By Mike Lee
The cafe bustled with the Saturday afternoon crowd, reading newspapers and drinking coffees and wines engaging in an endless din of conversation. Novels spoken, instead of composed on paper, stories never to be repeated.
I wondered about what those words were, just out of reach unheard, while I sat in a worn chair in the corner. The place had been around for nearly a century, a relic on the verge of financial collapse due to the effects of the pandemic. Recently, they opened up indoor dining, with restrictions. I was lucky. I was here first.
But words. Statements unheard. I remembered something from a long time ago, when I realized my partner was abusive, and our relationship on the verge of collapse. I was different then, and that transformation was due to an epiphany while riding the downtown train to work.
I sat in the crowded subway, thinking about the sadness of a conversation in which years are scrubbed clean with the distance of alienation. I thought, I do not hate her, though at times I wish I could.
I considered doing so would make the bitterness palatable. But no—I did not—not at that very moment.
Instead, I felt little more than a willingness to surrender my heart to the future, rather than continuing to for her. I certainly heard her anger leaving the house to work, the intensity of her frustration.
As the doors opened, and I traversed to the platform, it struck me. Honestly, there is nothing, I thought. Only a space separate and distant. I realized then I could go no further.
Those were the words in my café conversation, although known only to myself and silent, yet loudly true in my mind. But that was a long time ago; remembering is something I never quite learned to forget. Instead, I comfortably laid with the lie, and snuggled it close.
That was my epiphany, then. It took a long time to escape, but again, that was a long time ago.
I ordered another Moretti and tried to read. Working from home, coupled with the social isolation because of the pandemic made it more difficult to concentrate. All of my friends had left the city at various stages. Neighbors of long standing were moving away; daily, for months on my morning walk I would pass relatively new furniture piled on street corners. Mostly bedframes and mattresses. Small signs of an apocalypse unimagined in our time, unexpectedly upon on, suffocating tens of thousands hooked to ventilators, as medical staff risked their lives desperately tried to save them.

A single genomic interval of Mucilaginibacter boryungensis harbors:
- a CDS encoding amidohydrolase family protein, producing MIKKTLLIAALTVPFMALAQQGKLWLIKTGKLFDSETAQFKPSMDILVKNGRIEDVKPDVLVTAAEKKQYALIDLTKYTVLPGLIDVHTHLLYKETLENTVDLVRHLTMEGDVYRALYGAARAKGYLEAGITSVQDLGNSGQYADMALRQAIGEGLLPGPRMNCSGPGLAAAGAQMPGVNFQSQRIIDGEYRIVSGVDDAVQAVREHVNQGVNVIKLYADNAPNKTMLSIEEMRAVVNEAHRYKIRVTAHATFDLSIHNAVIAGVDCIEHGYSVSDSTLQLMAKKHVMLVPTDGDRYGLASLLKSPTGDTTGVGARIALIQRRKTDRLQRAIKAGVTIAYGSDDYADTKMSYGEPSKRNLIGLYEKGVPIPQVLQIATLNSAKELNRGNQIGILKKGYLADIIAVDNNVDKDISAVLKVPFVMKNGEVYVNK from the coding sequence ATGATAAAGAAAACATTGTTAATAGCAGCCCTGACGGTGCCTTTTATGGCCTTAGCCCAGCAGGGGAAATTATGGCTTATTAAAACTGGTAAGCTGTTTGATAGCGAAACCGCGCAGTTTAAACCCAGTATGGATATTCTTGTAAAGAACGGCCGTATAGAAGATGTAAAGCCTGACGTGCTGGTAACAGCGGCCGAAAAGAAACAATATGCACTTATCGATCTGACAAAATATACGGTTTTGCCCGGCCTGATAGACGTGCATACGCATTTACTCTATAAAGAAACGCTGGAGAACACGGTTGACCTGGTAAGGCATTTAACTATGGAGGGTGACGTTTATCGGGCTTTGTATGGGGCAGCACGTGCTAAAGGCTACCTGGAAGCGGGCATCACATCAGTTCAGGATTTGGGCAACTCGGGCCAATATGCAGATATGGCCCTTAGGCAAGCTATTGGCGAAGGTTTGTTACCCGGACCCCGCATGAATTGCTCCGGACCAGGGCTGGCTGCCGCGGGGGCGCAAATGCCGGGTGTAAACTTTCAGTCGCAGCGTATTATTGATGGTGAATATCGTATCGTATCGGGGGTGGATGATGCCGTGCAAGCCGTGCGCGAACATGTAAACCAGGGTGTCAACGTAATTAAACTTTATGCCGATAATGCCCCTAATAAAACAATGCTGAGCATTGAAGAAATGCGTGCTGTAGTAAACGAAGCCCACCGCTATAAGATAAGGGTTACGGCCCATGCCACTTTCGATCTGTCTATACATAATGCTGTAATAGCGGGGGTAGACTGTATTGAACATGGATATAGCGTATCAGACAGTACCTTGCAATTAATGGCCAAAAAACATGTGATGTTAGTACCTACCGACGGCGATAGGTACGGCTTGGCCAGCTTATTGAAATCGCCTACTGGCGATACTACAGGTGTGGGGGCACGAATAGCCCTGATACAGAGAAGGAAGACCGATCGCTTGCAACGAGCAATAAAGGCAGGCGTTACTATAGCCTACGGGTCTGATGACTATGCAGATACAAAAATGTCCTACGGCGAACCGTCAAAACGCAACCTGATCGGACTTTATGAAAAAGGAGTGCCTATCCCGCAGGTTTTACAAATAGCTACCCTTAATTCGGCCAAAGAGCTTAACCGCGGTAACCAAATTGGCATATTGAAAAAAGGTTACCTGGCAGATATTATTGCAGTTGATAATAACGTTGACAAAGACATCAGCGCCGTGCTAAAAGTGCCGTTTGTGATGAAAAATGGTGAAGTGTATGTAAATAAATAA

I stayed. I had no choice. I had nowhere to run to and was committed to stay at my job in the city where I live. I regret that now.
The social isolation made worse with conference calls with half the participants with their video turned off. I wondered what they did not want me to see. Their increasing haggardness? The homes not as tidy? One never knows, do one, to quote Fats Waller the jazz singer my mother loved to listen to, along with Ella and O’Day.
Yes, one never knows, do one?
I tried to keep attention to my book. It was Hotel Savoy by Joseph Roth, as tragic a figure in literary history as prodigious as his output. A product of the Austro-Hungarian Empire, he later worked as a journalist in Berlin until Weimar fell to Hitler.
He fled to Paris and drank himself to death. Like Delmore Schwartz, the entire world flowed into his mouth like water to a drowning man.
Roth wrote a novel about Job, enough said. I understand him in every word I read of Hotel Savoy, a book notable for including the first literary reference to a rabble rouser named Adolf Hitler.
Suddenly the music in the café changed to Strauss. The Radetzky Waltz.
This was not a time to be reminded of the Austrian-Hungarian Empire.
Or Joseph Roth, who wrote a novel by that title.
I later wrote in my journal. The painful realities of the present always inform the harsh choices in the future.
Meanwhile the multitudes outside my window gabbed muffled and discordant.
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Mike Lee is a writer, editor and photographer for a trade union in New York City. His work appears in Lunate, Ghost Parachute, trampset and many others.